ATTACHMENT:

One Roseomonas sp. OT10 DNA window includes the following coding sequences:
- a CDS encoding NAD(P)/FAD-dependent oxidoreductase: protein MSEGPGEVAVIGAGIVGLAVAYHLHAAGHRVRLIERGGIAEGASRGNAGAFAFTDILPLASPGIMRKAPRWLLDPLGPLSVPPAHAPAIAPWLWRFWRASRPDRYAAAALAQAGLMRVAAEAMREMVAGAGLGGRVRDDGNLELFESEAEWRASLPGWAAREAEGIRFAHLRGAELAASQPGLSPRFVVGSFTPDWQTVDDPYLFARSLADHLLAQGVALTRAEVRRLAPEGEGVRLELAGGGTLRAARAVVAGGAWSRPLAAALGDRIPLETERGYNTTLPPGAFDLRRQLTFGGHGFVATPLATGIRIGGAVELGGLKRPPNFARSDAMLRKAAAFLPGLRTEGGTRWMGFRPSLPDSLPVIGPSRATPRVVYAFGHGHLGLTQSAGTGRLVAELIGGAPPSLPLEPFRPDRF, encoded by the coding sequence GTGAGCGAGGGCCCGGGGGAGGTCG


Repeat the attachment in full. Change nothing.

One Roseomonas sp. OT10 DNA window includes the following coding sequences:
- a CDS encoding NAD(P)/FAD-dependent oxidoreductase: protein MSEGPGEVAVIGAGIVGLAVAYHLHAAGHRVRLIERGGIAEGASRGNAGAFAFTDILPLASPGIMRKAPRWLLDPLGPLSVPPAHAPAIAPWLWRFWRASRPDRYAAAALAQAGLMRVAAEAMREMVAGAGLGGRVRDDGNLELFESEAEWRASLPGWAAREAEGIRFAHLRGAELAASQPGLSPRFVVGSFTPDWQTVDDPYLFARSLADHLLAQGVALTRAEVRRLAPEGEGVRLELAGGGTLRAARAVVAGGAWSRPLAAALGDRIPLETERGYNTTLPPGAFDLRRQLTFGGHGFVATPLATGIRIGGAVELGGLKRPPNFARSDAMLRKAAAFLPGLRTEGGTRWMGFRPSLPDSLPVIGPSRATPRVVYAFGHGHLGLTQSAGTGRLVAELIGGAPPSLPLEPFRPDRF, encoded by the coding sequence GTGAGCGAGGGCCCGGGGGAGGTCG